The Dearborn River is a little known but beautiful tributary of the Missouri, and is one of Montana’s most scenic rivers.  It is a small, remote river that carves a spectacular canyon through rugged, volcanic rock.  The highly picturesque Dearborn gets its start high in Scapegoat  Wilderness, and carves a deep and beautiful path as it winds its way out of the mountains and onto the open country that once was the buffalo hunting grounds of the Blackfeet Indians.

The Dearborn impressed Meriwether Lewis, and he made this observation after a brief exploratory trip on July 18, 1805: “At the distance to 2.5 miles we passed the entrance of a considerable river on the Stard. side; about 80 yds. wide being nearly as wide as the Missouri at that place. it’s current is rapid and water extreamly transparent; the bed is formed of small smooth stones of flat rounded or other figures. it’s bottoms are narrow but possess as much timber as the Missouri. the country is mountainous and broken through which it passes. it appears as if it might be navigated but to what extent must be conjectural. this handsome bold and clear stream we named in honor of the Secretary of war calling it Dearborn’s river.”OLYMPUS DIGITAL CAMERA

The most popular and scenic Dearborn float is the 19-mile section that runs from the US 287 bridge to the Missouri River. Although the distance is less than 12 miles as the crow flies, the river twists and turns through a narrow canyon.  Here the river carves a magnificent and scenic canyon through rugged volcanic rock, with sheer cliff walls that rise hundreds of feet from the river.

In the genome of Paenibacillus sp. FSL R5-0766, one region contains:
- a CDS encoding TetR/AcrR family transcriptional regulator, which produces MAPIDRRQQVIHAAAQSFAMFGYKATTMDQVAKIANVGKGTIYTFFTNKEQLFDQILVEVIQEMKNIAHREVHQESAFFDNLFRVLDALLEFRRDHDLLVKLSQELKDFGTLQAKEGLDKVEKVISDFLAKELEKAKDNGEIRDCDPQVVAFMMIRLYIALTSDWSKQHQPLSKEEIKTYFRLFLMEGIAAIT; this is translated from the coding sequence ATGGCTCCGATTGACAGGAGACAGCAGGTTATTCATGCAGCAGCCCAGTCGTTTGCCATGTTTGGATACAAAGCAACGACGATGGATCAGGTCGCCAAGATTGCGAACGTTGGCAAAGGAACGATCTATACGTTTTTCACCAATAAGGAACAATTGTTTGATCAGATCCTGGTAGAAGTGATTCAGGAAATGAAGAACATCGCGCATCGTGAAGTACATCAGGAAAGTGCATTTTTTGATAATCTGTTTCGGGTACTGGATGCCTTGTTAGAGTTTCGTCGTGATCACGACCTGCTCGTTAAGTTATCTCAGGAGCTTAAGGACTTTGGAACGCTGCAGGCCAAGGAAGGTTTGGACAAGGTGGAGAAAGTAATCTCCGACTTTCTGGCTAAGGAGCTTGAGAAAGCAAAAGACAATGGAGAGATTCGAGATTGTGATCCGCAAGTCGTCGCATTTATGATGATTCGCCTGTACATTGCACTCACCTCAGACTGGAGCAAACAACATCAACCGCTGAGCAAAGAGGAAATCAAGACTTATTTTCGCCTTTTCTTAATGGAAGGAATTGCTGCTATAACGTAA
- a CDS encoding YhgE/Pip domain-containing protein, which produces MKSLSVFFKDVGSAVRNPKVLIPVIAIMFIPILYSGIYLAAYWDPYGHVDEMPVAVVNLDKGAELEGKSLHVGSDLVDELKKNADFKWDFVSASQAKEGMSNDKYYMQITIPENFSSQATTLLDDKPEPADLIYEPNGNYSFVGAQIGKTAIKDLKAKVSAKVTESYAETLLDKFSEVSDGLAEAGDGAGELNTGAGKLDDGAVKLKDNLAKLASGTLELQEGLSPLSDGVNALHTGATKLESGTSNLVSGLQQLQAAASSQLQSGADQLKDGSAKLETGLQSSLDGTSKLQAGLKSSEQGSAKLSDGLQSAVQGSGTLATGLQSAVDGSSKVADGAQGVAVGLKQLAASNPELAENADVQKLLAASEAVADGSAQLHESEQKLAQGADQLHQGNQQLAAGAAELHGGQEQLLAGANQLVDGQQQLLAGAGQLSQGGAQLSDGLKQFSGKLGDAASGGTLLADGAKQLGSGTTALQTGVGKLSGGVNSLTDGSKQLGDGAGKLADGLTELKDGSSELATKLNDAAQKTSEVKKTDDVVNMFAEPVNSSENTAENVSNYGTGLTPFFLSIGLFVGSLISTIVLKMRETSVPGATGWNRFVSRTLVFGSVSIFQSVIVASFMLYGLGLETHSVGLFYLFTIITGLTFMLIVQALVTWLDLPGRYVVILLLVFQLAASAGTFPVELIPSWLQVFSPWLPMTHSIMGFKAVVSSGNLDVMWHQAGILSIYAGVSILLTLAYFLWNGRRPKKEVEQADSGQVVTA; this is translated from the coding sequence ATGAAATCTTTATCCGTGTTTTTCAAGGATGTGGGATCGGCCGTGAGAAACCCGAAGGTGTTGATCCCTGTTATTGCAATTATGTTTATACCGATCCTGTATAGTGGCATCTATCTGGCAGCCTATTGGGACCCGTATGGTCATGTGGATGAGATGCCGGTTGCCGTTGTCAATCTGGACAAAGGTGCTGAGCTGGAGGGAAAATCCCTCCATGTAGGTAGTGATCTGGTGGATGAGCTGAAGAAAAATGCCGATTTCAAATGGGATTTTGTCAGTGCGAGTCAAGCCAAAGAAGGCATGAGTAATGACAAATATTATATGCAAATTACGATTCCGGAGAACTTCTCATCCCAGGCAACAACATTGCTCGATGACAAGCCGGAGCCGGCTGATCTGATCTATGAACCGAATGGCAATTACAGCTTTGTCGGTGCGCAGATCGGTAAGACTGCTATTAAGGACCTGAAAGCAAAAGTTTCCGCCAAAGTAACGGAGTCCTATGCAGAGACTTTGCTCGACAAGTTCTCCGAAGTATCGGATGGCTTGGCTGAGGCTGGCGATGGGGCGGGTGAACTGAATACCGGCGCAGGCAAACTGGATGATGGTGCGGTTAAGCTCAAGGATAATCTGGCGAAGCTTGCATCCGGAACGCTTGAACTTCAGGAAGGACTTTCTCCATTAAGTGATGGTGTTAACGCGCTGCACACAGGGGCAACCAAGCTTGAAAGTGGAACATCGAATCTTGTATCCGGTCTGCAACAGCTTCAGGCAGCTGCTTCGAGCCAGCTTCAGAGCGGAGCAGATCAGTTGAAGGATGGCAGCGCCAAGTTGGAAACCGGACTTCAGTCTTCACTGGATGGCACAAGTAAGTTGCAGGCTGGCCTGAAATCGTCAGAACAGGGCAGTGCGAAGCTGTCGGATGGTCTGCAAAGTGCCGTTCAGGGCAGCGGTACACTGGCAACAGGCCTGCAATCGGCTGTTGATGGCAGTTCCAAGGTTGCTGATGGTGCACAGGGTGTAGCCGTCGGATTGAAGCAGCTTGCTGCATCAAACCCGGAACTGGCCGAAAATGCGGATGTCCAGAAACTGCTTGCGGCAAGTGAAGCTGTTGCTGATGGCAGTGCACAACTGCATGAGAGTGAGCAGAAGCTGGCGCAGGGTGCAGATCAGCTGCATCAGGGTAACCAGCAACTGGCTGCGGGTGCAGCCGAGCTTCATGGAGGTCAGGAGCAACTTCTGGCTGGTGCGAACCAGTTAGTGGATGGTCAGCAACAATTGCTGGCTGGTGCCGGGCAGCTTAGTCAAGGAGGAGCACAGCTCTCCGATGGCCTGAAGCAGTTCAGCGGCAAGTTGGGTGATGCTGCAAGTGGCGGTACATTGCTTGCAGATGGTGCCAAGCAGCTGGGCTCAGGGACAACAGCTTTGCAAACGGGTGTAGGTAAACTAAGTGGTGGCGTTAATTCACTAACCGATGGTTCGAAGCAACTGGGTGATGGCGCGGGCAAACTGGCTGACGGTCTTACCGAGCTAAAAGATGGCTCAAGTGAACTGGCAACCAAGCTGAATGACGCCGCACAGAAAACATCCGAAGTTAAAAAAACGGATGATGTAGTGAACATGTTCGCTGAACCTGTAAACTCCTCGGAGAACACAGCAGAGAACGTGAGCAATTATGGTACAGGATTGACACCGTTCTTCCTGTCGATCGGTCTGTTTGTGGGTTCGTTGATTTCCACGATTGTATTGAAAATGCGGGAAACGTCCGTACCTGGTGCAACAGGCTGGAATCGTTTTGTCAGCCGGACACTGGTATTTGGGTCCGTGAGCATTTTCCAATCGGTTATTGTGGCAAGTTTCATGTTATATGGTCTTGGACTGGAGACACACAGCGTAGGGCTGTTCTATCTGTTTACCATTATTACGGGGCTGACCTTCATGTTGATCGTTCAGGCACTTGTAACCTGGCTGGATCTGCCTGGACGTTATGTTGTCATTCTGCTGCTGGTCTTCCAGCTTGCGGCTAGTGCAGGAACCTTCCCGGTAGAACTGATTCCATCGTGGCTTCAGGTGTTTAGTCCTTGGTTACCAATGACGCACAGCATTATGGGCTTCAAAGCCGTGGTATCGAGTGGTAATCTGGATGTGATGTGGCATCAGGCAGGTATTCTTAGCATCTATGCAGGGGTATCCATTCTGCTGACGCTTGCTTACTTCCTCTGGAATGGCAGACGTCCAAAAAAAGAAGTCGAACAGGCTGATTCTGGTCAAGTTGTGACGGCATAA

Beaver, deer, eagles, hawks and osprey are often sighted on this float, as well as the opportunity to see elk, moose, bear, bobcat, mink and possibly even a river otter.

The Dearborn can only be floated seasonally during the high water period of May into June and sometimes early July.  It features spectacular views, moderate whitewater, and excellent fishing for rainbows, browns and some cutthroats.   Due to its semi wilderness state with no public access for 19 miles, this stretch of river is a long day float.


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